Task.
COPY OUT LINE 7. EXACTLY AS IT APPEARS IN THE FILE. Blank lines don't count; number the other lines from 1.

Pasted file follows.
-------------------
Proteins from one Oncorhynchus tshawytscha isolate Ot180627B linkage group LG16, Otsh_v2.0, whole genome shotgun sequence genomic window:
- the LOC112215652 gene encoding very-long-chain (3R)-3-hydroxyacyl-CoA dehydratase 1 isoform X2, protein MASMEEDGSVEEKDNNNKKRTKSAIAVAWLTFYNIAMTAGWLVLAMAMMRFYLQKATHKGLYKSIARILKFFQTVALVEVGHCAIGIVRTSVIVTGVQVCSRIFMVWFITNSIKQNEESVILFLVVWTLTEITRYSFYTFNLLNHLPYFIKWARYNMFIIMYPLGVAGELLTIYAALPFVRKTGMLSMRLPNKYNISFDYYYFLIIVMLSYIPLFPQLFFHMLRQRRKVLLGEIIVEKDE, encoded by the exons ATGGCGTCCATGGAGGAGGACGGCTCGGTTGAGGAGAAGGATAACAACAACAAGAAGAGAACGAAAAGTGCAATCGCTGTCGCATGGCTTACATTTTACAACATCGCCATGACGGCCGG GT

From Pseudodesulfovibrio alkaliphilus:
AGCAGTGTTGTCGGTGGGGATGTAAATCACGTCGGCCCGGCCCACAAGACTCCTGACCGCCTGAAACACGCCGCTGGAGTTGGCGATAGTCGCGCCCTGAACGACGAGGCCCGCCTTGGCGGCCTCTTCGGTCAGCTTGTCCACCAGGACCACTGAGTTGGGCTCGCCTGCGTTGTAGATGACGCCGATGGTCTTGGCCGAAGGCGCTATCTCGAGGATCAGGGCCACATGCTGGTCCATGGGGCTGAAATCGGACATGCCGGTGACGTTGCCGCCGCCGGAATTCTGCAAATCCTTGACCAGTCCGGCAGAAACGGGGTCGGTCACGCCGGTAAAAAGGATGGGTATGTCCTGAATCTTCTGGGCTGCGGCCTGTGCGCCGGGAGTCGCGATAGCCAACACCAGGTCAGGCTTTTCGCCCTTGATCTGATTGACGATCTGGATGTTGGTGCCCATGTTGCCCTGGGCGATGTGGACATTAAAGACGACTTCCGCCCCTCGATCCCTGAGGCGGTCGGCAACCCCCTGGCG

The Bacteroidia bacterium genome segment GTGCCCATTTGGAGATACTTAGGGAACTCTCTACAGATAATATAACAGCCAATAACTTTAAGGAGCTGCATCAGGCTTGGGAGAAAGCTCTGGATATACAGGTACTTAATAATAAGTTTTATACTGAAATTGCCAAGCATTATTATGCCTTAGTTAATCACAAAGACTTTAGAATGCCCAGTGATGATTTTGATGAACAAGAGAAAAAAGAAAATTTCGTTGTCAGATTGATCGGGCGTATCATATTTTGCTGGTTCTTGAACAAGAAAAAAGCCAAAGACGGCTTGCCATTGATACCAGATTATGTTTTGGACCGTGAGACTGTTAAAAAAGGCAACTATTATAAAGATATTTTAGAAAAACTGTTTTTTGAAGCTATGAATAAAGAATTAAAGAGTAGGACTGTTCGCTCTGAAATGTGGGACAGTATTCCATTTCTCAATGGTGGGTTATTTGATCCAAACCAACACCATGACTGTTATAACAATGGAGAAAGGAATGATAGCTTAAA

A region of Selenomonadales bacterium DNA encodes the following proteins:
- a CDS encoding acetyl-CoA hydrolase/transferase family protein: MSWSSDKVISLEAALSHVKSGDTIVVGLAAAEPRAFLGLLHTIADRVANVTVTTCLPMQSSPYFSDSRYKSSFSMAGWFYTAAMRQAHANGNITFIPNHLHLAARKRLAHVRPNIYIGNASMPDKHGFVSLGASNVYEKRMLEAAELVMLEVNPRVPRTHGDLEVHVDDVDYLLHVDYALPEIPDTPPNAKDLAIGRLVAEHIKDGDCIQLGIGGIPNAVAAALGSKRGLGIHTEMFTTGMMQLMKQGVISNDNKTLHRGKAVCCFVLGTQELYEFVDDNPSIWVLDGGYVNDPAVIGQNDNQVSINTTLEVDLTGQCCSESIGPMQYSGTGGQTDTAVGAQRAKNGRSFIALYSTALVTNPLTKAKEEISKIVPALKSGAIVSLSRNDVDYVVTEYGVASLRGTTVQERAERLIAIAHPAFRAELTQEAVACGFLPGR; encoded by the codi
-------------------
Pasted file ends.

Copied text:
- a CDS encoding acetyl-CoA hydrolase/transferase family protein: MSWSSDKVISLEAALSHVKSGDTIVVGLAAAEPRAFLGLLHTIADRVANVTVTTCLPMQSSPYFSDSRYKSSFSMAGWFYTAAMRQAHANGNITFIPNHLHLAARKRLAHVRPNIYIGNASMPDKHGFVSLGASNVYEKRMLEAAELVMLEVNPRVPRTHGDLEVHVDDVDYLLHVDYALPEIPDTPPNAKDLAIGRLVAEHIKDGDCIQLGIGGIPNAVAAALGSKRGLGIHTEMFTTGMMQLMKQGVISNDNKTLHRGKAVCCFVLGTQELYEFVDDNPSIWVLDGGYVNDPAVIGQNDNQVSINTTLEVDLTGQCCSESIGPMQYSGTGGQTDTAVGAQRAKNGRSFIALYSTALVTNPLTKAKEEISKIVPALKSGAIVSLSRNDVDYVVTEYGVASLRGTTVQERAERLIAIAHPAFRAELTQEAVACGFLPGR; encoded by the codi